World Social Forum spotlights inequalities

NAIROBI, Kenya (IPS) — The 7th World Social Forum wound to a close here after five days of dialogue, art, poetry, dance, drama and protests led by participants from around the globe who believe “another world is possible.”

Some 50,000 delegates from about 100 countries braved the sweltering heat to discuss what they called illegitimate debt, HIV/AIDS, shelter, joblessness, poverty and unfair trade with rich nations, among other concerns. Unusual for Nairobi, described as the “Green City in the Sun,” temperatures stayed in the upper 70s or above.

Wiping beads of sweat from their faces, many participated in a 10-mile marathon for “basic rights” that snaked through the city’s teeming slums on Jan. 25, the closing day. There are 199 slums in Nairobi, most densely populated and severely lacking in basic services. The marathon route was designed to spotlight the global housing problem.

Starting at Korogocho, a slum in eastern Nairobi, the marathon’s finish line was in Uhuru Park, where a massive rally was held. The forum had opened there Jan. 20.

“The fact that the first full WSF has taken place here in Kenya on Africa’s soil is a big celebration,” said Wahu Kaara, a member of the Africa Social Forum council. “It is an acknowledgment that the world is in solidarity with Africa.”

Speaker after speaker addressed the sea of people who had gathered. Some chose to make parting remarks, others took stock of the discussions over the previous few days.

“The issues that emerged were very important — water, human rights, the question of illegitimate debt, housing and many more. I am sure we have planted the seeds of hope,” Wangari Maathai, the 2004 Nobel Peace laureate, said.

“But the challenge remains what we shall do when we go back home.”

The Nairobi WSF was the first hosted solely by an African country. Initially convened in 2001 in the Brazilian town of Porto Alegre by local civic organizations, the annual forum traveled to Mumbai, India, in 2004, and was held in several venues in 2006: the Malian capital of Bamako; Caracas, Venezuela; and the Pakistani financial hub of Karachi.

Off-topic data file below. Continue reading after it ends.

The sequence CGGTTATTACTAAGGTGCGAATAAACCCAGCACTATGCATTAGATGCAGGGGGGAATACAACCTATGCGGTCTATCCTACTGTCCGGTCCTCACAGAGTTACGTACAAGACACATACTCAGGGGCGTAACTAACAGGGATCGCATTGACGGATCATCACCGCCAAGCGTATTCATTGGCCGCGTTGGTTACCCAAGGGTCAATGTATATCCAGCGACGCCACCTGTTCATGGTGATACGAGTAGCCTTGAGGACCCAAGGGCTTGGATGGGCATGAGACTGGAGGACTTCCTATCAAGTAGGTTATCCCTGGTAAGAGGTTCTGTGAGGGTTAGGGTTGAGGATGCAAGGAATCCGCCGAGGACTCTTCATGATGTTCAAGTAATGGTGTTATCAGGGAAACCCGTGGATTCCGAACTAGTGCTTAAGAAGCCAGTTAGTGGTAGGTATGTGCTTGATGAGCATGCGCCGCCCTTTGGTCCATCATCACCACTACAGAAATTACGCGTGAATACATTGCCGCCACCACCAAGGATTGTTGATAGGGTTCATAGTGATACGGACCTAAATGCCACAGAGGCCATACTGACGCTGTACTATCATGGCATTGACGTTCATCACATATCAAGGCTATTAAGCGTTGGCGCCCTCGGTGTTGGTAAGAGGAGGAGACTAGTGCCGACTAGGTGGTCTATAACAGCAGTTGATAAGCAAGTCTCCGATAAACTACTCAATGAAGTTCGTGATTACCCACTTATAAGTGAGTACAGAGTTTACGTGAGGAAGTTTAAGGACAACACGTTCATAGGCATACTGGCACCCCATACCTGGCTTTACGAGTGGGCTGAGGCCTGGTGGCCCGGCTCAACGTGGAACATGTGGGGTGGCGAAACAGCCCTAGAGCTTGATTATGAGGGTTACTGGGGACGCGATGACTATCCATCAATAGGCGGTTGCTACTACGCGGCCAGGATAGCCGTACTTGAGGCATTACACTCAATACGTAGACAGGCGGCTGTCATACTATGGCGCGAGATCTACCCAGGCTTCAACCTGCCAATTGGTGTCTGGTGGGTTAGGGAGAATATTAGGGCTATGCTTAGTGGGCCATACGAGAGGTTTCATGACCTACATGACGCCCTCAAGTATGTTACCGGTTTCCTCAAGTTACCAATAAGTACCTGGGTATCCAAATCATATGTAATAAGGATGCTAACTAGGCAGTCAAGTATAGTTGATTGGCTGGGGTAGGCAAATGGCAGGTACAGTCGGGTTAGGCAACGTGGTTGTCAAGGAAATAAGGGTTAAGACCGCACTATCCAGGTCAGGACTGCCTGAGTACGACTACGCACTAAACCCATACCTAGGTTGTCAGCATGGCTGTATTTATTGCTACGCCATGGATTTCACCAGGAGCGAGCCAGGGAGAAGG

The WSF was founded in opposition to the World Economic Forum, a gathering of top business and political leaders held at the same time in the Swiss resort town of Davos.

Corporate globalization has taken a heavy toll on countries like Kenya. Debt repayments to foreign banks make up 22 percent of the Kenyan government’s total budget, and there is not enough money to improve living standards for the poor, Kenyans said. More than half the population lives on less than a dollar a day.

For some delegates at the forum from the developed world, it was their first opportunity to get close to rural poverty in the developing world.

“It is a good experience to see how slums in Africa look like,” said marathoner Alvaro Angeleri, a runner from Italy. “But I am saddened that the conditions are so inhuman. A better world must be possible for slum dwellers. Governments must put in efforts to create this world for their citizens.”

Other issues discussed during the forum included the promotion of “food sovereignty,” racial equality, the protection of natural resources, and labor and women’s rights. The forum also adopted a call for worldwide demonstrations in March against the U.S. occupation of Iraq.

All rights reserved, IPS 2007